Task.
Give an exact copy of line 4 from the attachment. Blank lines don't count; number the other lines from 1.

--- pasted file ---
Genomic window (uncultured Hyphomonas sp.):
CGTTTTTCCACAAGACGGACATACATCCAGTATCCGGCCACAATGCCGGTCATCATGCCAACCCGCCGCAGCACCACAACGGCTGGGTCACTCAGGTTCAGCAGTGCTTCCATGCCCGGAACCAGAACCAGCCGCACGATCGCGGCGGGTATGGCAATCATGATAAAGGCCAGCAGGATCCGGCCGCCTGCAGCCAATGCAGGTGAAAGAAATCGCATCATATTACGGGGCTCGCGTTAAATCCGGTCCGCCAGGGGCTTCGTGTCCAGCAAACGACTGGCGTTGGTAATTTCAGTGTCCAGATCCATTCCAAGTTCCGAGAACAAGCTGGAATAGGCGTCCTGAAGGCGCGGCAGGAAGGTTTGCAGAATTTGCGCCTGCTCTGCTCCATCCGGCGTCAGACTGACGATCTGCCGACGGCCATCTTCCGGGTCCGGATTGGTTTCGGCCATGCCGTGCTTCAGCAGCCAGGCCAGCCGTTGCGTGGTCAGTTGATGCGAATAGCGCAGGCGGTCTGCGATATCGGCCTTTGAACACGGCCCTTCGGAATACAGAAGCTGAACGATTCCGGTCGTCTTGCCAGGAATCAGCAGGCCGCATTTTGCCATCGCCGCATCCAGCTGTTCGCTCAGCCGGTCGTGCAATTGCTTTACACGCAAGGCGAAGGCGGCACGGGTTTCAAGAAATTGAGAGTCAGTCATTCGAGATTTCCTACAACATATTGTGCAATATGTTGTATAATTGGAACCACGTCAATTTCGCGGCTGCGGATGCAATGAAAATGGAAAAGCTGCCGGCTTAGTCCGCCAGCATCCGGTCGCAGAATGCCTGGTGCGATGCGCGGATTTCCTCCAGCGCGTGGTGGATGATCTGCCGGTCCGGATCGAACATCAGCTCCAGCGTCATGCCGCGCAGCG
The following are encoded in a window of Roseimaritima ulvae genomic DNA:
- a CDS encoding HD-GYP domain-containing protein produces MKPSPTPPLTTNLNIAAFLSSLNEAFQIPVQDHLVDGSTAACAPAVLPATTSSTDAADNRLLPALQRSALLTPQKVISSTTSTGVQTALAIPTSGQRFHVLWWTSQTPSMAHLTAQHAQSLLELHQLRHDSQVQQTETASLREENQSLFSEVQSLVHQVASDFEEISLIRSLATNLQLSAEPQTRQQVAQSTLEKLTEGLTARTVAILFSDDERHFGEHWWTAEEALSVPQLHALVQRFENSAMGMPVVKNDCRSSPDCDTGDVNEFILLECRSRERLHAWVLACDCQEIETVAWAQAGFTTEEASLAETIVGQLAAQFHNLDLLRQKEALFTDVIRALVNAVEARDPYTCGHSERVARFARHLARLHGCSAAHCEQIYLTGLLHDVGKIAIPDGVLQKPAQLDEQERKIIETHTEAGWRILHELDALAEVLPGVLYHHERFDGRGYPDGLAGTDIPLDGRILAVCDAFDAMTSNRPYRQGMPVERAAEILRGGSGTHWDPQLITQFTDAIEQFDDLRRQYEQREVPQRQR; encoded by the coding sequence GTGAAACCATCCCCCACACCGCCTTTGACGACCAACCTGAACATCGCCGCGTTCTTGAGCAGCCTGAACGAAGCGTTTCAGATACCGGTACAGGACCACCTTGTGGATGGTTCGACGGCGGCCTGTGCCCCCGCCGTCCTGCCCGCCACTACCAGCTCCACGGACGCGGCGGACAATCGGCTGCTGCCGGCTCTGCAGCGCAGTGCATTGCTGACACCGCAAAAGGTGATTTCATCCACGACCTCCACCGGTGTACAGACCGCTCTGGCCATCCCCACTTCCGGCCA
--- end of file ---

- a CDS encoding HD-GYP domain-containing protein produces MKPSPTPPLTTNLNIAAFLSSLNEAFQIPVQDHLVDGSTAACAPAVLPATTSSTDAADNRLLPALQRSALLTPQKVISSTTSTGVQTALAIPTSGQRFHVLWWTSQTPSMAHLTAQHAQSLLELHQLRHDSQVQQTETASLREENQSLFSEVQSLVHQVASDFEEISLIRSLATNLQLSAEPQTRQQVAQSTLEKLTEGLTARTVAILFSDDERHFGEHWWTAEEALSVPQLHALVQRFENSAMGMPVVKNDCRSSPDCDTGDVNEFILLECRSRERLHAWVLACDCQEIETVAWAQAGFTTEEASLAETIVGQLAAQFHNLDLLRQKEALFTDVIRALVNAVEARDPYTCGHSERVARFARHLARLHGCSAAHCEQIYLTGLLHDVGKIAIPDGVLQKPAQLDEQERKIIETHTEAGWRILHELDALAEVLPGVLYHHERFDGRGYPDGLAGTDIPLDGRILAVCDAFDAMTSNRPYRQGMPVERAAEILRGGSGTHWDPQLITQFTDAIEQFDDLRRQYEQREVPQRQR; encoded by the coding sequence GTGAAACCATCCCCCACACCGCCTTTGACGACCAACCTGAACATCGCCGCGTTCTTGAGCAGCCTGAACGAAGCGTTTCAGATACCGGTACAGGACCACCTTGTGGATGGTTCGACGGCGGCCTGTGCCCCCGCCGTCCTGCCCGCCACTACCAGCTCCACGGACGCGGCGGACAATCGGCTGCTGCCGGCTCTGCAGCGCAGTGCATTGCTGACACCGCAAAAGGTGATTTCATCCACGACCTCCACCGGTGTACAGACCGCTCTGGCCATCCCCACTTCCGGCCA